The Forum is devastated by the damage done to the Princess Vlei eastern shoreline and restoration area.
On 6 May, concerned citizen Zoe Poulsen spotted an earth mover ripping up the shoreline vegetation and dumping the biomass on botanically sensitive areas - including a plot that was restored by the Forum last year as part of the community-led fynbos restoration project.
As Zoe had herself grown some of the plants for this restoration, she did not hesitate to stand in front of the machine until she could alert someone in authority to prevent further damage. Without her fortuitous presence and courage, the entire eastern shoreline and restoration area, including hundreds of plants put in by school learners, would have been destroyed.
However, the operator of the machine had already caused catastrophic ecological damage to the vlei (see area marked in red on the photograph below).
Although this is the most damaging, it is not the first incident. In 2018, a Western Leopard Toad breeding site was destroyed by a contractor removing water hyacinth. In 2019, a contractor dumped biomass on one of the older restoration sites, causing major damage to the plants. After this, a map was drawn up delineating where the machine could safely move and dump material, and the City undertook to inform the Forum’s biodiversity project manager, Denisha Anand, whenever the contractor was on site. Unfortunately, these protocols were not followed, leading to this tragic result.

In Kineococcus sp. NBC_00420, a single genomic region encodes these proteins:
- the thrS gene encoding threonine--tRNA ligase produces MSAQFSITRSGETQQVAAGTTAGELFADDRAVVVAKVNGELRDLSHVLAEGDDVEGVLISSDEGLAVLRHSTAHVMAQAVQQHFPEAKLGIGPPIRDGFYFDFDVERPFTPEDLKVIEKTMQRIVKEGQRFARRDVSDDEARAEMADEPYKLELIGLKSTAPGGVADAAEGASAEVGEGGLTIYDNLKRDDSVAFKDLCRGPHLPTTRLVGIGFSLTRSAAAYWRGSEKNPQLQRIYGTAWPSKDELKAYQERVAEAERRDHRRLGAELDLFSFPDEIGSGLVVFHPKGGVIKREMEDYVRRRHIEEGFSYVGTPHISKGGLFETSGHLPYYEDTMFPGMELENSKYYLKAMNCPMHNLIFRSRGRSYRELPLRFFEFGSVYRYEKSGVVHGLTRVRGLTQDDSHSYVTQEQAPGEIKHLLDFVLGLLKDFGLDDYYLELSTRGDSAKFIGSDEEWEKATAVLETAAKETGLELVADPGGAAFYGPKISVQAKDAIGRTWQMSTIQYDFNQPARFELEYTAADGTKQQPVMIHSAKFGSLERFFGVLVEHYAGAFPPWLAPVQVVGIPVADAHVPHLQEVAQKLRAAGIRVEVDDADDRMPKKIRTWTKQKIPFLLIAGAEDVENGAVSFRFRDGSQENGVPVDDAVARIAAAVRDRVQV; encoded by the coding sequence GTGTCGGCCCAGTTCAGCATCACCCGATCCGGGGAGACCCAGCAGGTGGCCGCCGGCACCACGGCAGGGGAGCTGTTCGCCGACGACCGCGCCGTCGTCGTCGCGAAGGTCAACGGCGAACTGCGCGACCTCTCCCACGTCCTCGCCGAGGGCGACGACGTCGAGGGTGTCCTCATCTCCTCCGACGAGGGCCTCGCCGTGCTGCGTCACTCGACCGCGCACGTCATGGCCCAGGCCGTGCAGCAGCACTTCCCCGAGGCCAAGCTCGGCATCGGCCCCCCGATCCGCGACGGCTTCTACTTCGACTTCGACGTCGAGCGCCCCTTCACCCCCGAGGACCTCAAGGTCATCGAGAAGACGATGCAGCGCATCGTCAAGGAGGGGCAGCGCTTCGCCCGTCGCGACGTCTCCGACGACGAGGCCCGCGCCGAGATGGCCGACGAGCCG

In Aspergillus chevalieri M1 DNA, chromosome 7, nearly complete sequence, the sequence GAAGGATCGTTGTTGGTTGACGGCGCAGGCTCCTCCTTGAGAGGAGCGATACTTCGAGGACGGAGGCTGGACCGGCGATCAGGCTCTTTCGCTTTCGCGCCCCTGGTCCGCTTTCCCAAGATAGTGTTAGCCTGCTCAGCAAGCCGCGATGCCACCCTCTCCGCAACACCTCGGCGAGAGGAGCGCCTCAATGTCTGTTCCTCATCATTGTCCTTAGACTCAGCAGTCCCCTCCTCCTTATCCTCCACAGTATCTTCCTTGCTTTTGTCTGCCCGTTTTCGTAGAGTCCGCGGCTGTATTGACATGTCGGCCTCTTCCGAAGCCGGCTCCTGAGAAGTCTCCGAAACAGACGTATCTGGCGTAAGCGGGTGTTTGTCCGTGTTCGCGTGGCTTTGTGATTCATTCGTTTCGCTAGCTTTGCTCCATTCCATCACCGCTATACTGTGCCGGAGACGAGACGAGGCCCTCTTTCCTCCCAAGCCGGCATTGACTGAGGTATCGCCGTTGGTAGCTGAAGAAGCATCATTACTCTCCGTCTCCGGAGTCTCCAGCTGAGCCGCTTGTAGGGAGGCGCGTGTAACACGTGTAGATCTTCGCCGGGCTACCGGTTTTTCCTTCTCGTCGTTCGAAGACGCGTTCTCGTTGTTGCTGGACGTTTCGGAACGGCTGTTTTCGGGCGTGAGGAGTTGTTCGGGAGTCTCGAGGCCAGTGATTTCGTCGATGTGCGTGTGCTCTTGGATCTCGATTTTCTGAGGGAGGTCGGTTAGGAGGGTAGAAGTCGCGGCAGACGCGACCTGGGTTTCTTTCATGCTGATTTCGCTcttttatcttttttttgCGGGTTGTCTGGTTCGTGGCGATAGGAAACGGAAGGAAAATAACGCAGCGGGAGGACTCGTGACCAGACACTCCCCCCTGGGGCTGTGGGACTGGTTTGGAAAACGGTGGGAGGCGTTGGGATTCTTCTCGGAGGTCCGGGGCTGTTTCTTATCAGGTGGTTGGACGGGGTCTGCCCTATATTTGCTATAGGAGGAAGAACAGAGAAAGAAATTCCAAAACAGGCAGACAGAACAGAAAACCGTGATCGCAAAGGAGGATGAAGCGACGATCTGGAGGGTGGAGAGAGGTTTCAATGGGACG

The GPVCA forms part of the City of Cape Town’s biodiversity network, and the City is obliged to manage it as a biodiversity sensitive site, by agreement with Cape Nature. The area has also recently been declared a Provincial Heritage Site in recognition of its biodiversity and cultural value.
As a biodiversity sensitive site, it is vital that utmost care be taken with mechanical operations on site. This act demonstrates an extreme lack of care. While the ward councillor and some officials have supported the restoration and revitalisation of the area, this is not upheld by the overall management of the site. Princess Vlei has suffered from chronic neglect, going back several decades to the apartheid era. This neglect continues, as the level of care and attention given remains far short of that given to equivalent areas in wealthy, formerly white areas in Cape Town.
This incident highlights:
Posts by Bridget Pitt unless stated otherwise.